Travel Opinions – Volunteering, Busking & Beg-packing

Travel Opinions – Volunteering, Busking & Beg-packing
August 1, 2017 Guest

One of the great things about travelling for me is learning how different people address different situations.

 

I certainly for one am not perfect and always look to see how others interact in various social situations. Lately I’ve been jotting down some social situations that I’ve come across that I found interesting.

 

Volunteering & Sticking To Your Word

If you travel for long enough you’ll eventually come across other travellers volunteering in some capacity. I decided to try my hand at volunteering at a hostel in Ipoh. Now, admittedly I liked Ipoh, but most people had ticked off all there Ipoh bucket list attractions in a few days and were soon bored therefore there was a large turnover of volunteers at this hostel.

 

What I didn’t like however was the last minute changes some volunteers would make, leaving the hostel short of volunteers. Organising volunteers is no different to employees and the managers are relying on you to make an appearance as you planned. There was a couple who said they had arrived in town and would be at the hostel to help out for a week in the morning as planned.

 

The following morning, my boss received a text from them saying that a family emergency had come up. While this may be true, I was shown previous messages and I’m confident they had no family emergency as I then worked longer hours until volunteers could be found to fill the shortage.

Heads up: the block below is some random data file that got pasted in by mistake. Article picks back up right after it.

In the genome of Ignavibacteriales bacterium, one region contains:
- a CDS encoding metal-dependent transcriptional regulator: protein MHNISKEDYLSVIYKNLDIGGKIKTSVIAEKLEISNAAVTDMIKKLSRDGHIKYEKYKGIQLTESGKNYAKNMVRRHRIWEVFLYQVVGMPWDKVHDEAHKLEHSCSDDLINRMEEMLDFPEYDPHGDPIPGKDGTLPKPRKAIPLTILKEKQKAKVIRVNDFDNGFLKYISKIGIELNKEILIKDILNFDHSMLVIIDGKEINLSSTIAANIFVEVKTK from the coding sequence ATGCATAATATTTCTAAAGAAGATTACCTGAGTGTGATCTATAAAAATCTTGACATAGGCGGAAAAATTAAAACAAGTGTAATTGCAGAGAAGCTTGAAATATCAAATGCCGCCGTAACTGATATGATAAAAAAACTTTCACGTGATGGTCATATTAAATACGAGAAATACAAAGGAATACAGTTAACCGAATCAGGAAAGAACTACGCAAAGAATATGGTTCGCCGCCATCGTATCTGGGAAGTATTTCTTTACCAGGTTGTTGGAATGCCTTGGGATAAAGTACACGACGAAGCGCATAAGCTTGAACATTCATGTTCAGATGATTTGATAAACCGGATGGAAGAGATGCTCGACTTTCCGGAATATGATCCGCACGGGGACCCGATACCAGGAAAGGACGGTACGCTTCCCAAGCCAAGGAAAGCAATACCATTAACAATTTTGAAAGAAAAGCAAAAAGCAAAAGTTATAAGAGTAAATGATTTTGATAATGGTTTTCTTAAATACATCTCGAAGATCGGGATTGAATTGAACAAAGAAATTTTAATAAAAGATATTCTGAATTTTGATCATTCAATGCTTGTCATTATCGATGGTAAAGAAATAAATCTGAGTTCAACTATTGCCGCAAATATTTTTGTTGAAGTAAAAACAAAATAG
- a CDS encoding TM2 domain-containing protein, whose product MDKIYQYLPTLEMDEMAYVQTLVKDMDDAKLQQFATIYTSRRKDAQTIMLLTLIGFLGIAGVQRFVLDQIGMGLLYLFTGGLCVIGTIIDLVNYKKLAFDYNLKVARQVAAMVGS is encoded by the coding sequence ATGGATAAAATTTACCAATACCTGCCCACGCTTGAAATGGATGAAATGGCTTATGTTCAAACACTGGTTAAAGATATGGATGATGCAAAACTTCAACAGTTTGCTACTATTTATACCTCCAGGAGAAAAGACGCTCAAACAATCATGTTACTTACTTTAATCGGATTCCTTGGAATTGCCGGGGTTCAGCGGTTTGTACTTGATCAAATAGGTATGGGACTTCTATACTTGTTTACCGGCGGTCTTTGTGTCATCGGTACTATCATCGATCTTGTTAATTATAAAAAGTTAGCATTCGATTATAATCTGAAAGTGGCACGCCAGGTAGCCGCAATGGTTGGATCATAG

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What I Learned: My word is my bond in all situations. If I agree to something, there better be a very good excuse as to why I need to cancel at the last possible second. People can see through your lies and it’s not a good look. This also confirmed why I haven’t CouchSurfed much in the past, I struggle to commit to a plan.

 

Busking vs. Beg-packing

 

There’s a new term that has came to light recently, beg-packing, relating to an increase in the numbers of foreigners travelling through Southeast Asia who are begging on the street for money. If you can’t see any ethical issues with this, well, I don’t know what to say.

 

What I do think is okay is busking (in most situations). There are 100’s of people busking there way around the world. They aren’t begging, they are providing value and if people aren’t guilted into giving cash, it’s a fair exchange.

A different scenario. I was at dinner on Kapas Island. This was a beautiful dinner setting with reservations required earlier in the day to ensure they have enough supplies. The setting is candle lit tables on the beach with the ocean less than 10 metres away. Suddenly there were two fires dancers from Argentina and Spain who took center stage with their fire dancing. While I was annoyed about having to suddenly eat in the dark with all lights being turned off, that was a nice touch by the restaurant I thought to have some entertainment.

 

After the performance however, there was a pitch from the travellers asking for tips to, and yes, I quote ‘please consider supporting us so we can keep travelling’. This was followed up by them direct asking for donations at our table.

 

This amounts to beg-packing in my eyes. It was not fun to be on the receiving end of, that’s for sure.

 

What I Learned: Learning new skills in order to busk is awesome, I encourage you to do that. Self-awareness is key however, while you may not be embarrassed by wildly asking for money thinking no one cares, people as a whole might not say anything to you, but behind your back they certainly are, and not for good reasons.

 

The Value Of A Good Question